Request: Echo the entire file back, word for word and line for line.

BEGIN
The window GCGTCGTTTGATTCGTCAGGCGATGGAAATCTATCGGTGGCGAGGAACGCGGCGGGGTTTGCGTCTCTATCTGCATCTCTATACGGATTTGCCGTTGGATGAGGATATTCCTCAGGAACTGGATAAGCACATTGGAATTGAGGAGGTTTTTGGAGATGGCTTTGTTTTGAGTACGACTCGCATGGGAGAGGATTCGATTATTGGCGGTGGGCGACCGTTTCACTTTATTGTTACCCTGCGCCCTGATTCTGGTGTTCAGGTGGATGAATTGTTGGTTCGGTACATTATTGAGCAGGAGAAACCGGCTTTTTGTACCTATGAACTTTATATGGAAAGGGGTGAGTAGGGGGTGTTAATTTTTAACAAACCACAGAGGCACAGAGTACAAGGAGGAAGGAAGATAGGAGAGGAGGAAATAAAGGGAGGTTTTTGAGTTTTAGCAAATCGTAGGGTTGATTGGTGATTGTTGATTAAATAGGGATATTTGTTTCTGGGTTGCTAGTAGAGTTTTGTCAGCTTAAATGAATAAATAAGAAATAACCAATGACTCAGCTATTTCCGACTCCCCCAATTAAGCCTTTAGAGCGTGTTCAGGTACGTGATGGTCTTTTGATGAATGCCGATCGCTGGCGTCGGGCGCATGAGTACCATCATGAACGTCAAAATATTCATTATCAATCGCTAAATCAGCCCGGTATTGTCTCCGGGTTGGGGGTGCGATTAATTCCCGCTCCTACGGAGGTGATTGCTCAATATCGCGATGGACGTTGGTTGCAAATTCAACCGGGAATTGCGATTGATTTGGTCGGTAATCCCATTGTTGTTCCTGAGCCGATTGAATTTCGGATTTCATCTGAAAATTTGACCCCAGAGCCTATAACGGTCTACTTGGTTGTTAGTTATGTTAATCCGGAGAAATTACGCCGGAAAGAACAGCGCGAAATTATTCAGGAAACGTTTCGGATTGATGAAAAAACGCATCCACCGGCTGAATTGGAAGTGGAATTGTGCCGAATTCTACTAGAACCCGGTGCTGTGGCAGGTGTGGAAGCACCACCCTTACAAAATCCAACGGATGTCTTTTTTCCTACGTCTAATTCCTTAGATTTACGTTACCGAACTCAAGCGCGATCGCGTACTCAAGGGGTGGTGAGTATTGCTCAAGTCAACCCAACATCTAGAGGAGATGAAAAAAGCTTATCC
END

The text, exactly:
The window GCGTCGTTTGATTCGTCAGGCGATGGAAATCTATCGGTGGCGAGGAACGCGGCGGGGTTTGCGTCTCTATCTGCATCTCTATACGGATTTGCCGTTGGATGAGGATATTCCTCAGGAACTGGATAAGCACATTGGAATTGAGGAGGTTTTTGGAGATGGCTTTGTTTTGAGTACGACTCGCATGGGAGAGGATTCGATTATTGGCGGTGGGCGACCGTTTCACTTTATTGTTACCCTGCGCCCTGATTCTGGTGTTCAGGTGGATGAATTGTTGGTTCGGTACATTATTGAGCAGGAGAAACCGGCTTTTTGTACCTATGAACTTTATATGGAAAGGGGTGAGTAGGGGGTGTTAATTTTTAACAAACCACAGAGGCACAGAGTACAAGGAGGAAGGAAGATAGGAGAGGAGGAAATAAAGGGAGGTTTTTGAGTTTTAGCAAATCGTAGGGTTGATTGGTGATTGTTGATTAAATAGGGATATTTGTTTCTGGGTTGCTAGTAGAGTTTTGTCAGCTTAAATGAATAAATAAGAAATAACCAATGACTCAGCTATTTCCGACTCCCCCAATTAAGCCTTTAGAGCGTGTTCAGGTACGTGATGGTCTTTTGATGAATGCCGATCGCTGGCGTCGGGCGCATGAGTACCATCATGAACGTCAAAATATTCATTATCAATCGCTAAATCAGCCCGGTATTGTCTCCGGGTTGGGGGTGCGATTAATTCCCGCTCCTACGGAGGTGATTGCTCAATATCGCGATGGACGTTGGTTGCAAATTCAACCGGGAATTGCGATTGATTTGGTCGGTAATCCCATTGTTGTTCCTGAGCCGATTGAATTTCGGATTTCATCTGAAAATTTGACCCCAGAGCCTATAACGGTCTACTTGGTTGTTAGTTATGTTAATCCGGAGAAATTACGCCGGAAAGAACAGCGCGAAATTATTCAGGAAACGTTTCGGATTGATGAAAAAACGCATCCACCGGCTGAATTGGAAGTGGAATTGTGCCGAATTCTACTAGAACCCGGTGCTGTGGCAGGTGTGGAAGCACCACCCTTACAAAATCCAACGGATGTCTTTTTTCCTACGTCTAATTCCTTAGATTTACGTTACCGAACTCAAGCGCGATCGCGTACTCAAGGGGTGGTGAGTATTGCTCAAGTCAACCCAACATCTAGAGGAGATGAAAAAAGCTTATCC